Blended learning just might be the best new thing in education. It’s undoubtedly one of the things that got a leg up by the COVID-19 pandemic, and many hope never to return to the old ways.
As a result, educational reforms that are long overdue might be starting right now. The reality of the worldwide social distancing pushed out the fear of the unknown fast. So, blended classrooms seem to be the answer everyone needs.
The good news is:
Both short and long term, combining online content and face-to-face instruction does the trick.
Blended learning statistics show engagement is higher when we use the techniques and methods that keep up with the students’ interests instead of the slow-paced traditional lecture-based approach.
One of the facts about learning is that 100% of online models aren’t anywhere close to ideal. However, the blended and flipped approach, where remote and in-person teaching is combined, proves to be very successful.
That’s why at Mark in Style, we decided to study the latest stats and shed more light on the matter.
Let’s dive right in.
Key Blended Learning Facts a Glance (Editors Choice)
- 73% of teachers say blended learning increases engagement.
- 60% of teachers notice blended learning improves academic ability.
- 59% of students are more motivated when using blended learning models.
- 82% of students prefer blended teaching to classic teaching environments.
- 30% to 79% of lessons are delivered online in blended learning models.
- 48% of students think interactive polls and quizzes are the most useful online tools.
- 60% of students prefer using separate social media channels for learning and private life.
- 74% of UK teachers were confident about digital teaching at the beginning of the 2020/2021 school year.
- Blended classrooms save around $2,400 per student.
General Blended Learning Statistics
What is blended learning?
Blended learning is a combination of online and face-to-face learning. It is also known as ‘hybrid learning’, ‘technology-mediated instruction’, ‘web-enhanced instruction’, ‘mixed-mode instruction’, or the ‘flipped classroom’.
1. Blended learning combines online and in-person instruction, with online content ranging from 30 to 79%.
(Cambridge Assessment, Springer Link)
Online learning is considered to be anything with over 80% of online content. The blended learning definition by Boelens, Van Laer, De Wever, and Elen (2015) says it is:
[L]earning that happens in an instructional context which is characterised by a deliberate combination of online and classroom-based interventions to instigate and support learning.
It has to be a proper mix of both, though, as just sending prepared lectures to a virtual learning environment platform doesn’t make the programme blended learning.
2. Ideally, 50% to 70% of teaching should be delivered in person.
(Springer Link, Hot Lunch Tray)
Recent definitions of blended learning stress that 30% to 50% of the course material should be delivered through online activities, while 50% to 70% of the teaching should happen face to face.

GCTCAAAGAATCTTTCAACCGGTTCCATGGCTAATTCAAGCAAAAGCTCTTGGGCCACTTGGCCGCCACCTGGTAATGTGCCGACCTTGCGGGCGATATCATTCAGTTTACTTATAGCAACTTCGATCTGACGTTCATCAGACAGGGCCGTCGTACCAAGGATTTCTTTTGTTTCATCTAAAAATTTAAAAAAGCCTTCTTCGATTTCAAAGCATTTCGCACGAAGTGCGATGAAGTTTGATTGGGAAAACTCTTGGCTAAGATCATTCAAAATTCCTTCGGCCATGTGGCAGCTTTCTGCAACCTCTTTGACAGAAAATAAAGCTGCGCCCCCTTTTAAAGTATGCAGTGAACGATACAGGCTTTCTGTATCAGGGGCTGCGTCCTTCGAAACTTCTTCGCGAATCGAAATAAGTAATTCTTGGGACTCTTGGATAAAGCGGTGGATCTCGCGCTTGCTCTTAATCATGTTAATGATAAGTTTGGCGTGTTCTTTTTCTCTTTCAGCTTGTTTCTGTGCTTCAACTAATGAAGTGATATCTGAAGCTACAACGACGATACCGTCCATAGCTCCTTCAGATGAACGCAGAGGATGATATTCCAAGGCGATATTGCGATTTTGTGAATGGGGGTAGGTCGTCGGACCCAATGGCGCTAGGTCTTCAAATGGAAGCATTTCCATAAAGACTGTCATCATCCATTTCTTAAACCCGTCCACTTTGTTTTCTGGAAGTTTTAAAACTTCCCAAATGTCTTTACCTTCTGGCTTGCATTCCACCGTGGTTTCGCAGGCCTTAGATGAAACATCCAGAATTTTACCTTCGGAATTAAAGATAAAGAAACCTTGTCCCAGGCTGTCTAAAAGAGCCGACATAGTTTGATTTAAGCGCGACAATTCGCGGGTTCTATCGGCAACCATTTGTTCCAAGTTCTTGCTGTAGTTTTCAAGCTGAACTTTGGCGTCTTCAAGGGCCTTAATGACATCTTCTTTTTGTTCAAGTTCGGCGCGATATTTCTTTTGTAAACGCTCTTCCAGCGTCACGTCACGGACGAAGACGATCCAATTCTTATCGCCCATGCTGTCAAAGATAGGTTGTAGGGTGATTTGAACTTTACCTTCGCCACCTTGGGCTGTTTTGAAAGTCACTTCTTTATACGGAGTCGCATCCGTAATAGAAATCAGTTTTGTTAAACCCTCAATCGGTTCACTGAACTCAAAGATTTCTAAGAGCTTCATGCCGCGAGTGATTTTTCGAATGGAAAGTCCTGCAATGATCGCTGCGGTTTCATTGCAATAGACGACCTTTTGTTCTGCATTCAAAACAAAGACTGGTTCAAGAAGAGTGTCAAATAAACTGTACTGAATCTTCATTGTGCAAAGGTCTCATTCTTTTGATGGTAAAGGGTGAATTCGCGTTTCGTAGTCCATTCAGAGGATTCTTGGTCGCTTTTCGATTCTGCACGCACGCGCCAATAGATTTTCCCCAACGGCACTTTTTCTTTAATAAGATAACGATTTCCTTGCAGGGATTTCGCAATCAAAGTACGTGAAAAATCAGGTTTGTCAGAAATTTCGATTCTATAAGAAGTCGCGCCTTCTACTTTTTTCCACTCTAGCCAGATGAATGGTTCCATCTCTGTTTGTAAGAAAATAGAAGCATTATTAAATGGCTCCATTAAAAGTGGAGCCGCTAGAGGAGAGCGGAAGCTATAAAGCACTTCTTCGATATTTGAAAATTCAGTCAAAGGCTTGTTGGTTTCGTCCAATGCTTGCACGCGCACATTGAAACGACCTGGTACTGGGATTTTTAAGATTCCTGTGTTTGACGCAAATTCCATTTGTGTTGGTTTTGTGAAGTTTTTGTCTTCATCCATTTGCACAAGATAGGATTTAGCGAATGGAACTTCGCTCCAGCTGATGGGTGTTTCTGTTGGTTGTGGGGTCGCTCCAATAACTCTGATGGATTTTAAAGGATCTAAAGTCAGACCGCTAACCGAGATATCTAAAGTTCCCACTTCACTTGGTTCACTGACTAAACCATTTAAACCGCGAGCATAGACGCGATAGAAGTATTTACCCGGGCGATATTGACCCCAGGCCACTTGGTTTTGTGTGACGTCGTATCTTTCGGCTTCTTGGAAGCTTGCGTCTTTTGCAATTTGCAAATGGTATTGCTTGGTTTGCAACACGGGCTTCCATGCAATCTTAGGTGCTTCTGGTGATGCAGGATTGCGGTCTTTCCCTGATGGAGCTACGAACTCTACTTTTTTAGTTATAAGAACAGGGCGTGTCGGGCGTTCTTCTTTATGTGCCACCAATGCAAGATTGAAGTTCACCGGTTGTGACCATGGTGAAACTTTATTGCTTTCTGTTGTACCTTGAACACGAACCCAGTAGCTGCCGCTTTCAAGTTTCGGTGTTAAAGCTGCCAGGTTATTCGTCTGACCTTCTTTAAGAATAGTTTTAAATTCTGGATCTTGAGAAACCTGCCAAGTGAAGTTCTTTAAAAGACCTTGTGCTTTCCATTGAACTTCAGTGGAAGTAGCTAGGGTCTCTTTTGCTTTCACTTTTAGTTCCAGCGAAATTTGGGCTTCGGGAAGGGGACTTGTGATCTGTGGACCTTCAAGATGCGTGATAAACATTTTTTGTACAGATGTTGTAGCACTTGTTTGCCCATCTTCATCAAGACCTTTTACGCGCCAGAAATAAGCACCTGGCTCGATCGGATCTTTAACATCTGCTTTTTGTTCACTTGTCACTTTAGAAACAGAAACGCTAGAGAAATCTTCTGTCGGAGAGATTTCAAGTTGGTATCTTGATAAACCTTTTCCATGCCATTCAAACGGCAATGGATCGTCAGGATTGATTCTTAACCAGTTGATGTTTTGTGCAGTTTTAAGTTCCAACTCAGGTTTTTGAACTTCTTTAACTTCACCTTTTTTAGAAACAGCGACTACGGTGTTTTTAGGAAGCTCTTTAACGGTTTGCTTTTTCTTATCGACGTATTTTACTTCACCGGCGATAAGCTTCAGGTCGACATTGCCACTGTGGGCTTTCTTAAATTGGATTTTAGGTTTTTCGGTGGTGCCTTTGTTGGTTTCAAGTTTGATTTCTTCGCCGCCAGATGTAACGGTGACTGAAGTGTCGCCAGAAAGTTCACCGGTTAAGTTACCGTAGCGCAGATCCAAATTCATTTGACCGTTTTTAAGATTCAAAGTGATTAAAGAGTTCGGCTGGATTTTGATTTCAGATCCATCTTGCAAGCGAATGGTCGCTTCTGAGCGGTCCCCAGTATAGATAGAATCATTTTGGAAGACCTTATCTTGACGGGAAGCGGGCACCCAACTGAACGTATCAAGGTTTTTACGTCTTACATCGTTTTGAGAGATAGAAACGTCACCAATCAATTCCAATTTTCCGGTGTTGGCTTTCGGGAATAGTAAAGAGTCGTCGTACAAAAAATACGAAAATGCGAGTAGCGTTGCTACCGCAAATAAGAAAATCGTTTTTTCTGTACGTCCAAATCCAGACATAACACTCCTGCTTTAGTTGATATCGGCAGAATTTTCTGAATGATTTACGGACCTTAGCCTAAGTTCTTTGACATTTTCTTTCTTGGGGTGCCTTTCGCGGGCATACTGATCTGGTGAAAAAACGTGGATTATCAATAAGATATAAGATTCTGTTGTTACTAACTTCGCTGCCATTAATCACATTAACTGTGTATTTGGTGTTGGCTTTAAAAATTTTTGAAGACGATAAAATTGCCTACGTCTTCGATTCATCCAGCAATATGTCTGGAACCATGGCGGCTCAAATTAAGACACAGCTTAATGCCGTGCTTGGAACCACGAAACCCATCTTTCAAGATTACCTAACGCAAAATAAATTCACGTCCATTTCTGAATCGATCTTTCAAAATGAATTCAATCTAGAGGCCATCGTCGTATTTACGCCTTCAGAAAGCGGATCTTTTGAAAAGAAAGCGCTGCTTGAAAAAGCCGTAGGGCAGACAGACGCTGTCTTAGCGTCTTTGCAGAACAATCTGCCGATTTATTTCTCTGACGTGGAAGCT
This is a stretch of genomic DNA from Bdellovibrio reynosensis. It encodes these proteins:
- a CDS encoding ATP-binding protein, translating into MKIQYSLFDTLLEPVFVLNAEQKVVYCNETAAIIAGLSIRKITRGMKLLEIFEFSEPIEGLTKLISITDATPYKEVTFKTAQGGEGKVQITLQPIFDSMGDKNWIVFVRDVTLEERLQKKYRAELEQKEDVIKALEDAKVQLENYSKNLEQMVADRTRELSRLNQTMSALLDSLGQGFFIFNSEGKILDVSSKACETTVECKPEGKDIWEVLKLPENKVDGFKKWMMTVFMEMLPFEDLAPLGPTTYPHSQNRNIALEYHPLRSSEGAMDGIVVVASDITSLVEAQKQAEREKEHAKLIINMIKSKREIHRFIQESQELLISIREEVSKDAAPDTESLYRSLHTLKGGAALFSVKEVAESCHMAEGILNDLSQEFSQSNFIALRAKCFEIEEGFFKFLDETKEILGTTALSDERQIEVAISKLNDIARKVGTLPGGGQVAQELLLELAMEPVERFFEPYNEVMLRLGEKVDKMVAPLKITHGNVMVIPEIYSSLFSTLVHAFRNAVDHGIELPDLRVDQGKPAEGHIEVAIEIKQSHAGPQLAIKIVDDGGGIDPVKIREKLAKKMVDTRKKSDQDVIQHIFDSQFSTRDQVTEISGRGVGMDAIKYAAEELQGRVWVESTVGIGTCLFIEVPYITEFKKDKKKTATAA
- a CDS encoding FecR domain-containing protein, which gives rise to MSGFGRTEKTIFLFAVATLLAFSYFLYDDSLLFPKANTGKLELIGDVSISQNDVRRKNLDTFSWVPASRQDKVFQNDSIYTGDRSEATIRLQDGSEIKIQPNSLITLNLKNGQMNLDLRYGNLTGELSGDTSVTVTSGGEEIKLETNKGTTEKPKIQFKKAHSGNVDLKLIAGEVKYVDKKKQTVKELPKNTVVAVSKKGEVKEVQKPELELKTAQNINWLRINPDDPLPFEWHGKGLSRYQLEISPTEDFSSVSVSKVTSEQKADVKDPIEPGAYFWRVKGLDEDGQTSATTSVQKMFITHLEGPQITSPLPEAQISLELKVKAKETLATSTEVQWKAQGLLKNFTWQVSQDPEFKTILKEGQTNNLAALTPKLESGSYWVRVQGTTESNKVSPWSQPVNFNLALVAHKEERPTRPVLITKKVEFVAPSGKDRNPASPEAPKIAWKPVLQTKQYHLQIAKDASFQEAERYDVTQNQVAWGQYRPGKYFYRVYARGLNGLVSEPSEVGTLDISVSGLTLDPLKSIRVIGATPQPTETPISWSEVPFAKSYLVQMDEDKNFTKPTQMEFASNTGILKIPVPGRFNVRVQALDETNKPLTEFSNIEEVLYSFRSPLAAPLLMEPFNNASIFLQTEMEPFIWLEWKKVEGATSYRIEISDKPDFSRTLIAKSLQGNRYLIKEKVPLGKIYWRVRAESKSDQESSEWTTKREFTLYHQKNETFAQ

According to Staker and Horn, there are four models:
- The Rotation Model – students rotate between several ways of learning. Those are online learning, group projects, individual tutoring, and full class instruction.
- The Flex Model – students follow the content online and at their own schedule. Teachers and other adults support and conduct small group activities, projects, and individual exercises.
- The Self-Blend Model – a student chooses to take one or several courses online in addition to other traditional courses they attend.
- The Enriched-Virtual Model – a combination of remote online learning and attending the campus.
3. Up to 73% of teachers have noticed that blended learning increases engagement.
(E-Learning Infographics, EdTech Review)
Students are often bored by the slow pace of traditional learning, which leads to lower engagement. In a study done by the Center for Digital Education, 73% of teachers who use blended learning reported increased engagement.
4. 60% of teachers say academic ability improves with blended learning.
As many as 59% of students show more motivation for learning in this type of education setup.
Around 60% of teachers believe the blended learning models have helped improve their students’ academic ability.
5. Blended learning shows 8% improvement in mastering high school algebra.
Blended learning was a success among high school algebra students, with some performance improvement. The best practice for this type of subject that requires a lot of focus is a combination of two online and three classroom days a week.
6. 62% of participants in blended learning programs have high scores on Advanced Placement tests.
It’s easy to see the impact of blended learning on student outcomes through completion rates. Up to 94% of all students engaged in a blended learning programme finished the selected course successfully.
Blended learning success rates on AP tests are also high, as more than six in ten students coming from blended programmes had high scores on Advanced Placement exams.
7. 70% of students say they learn best in blended learning classrooms.
Additionally, up to 82% of students prefer a blended learning environment to a traditional one.
But it’s not only them – the parents want it too.
Check this out:
Over 36% of parents asked that their children have more online classes. Around 48% of high schoolers’ parents say they wish the schools offered more online content.
8. 60% of students like to have designated online communication tools for their courses.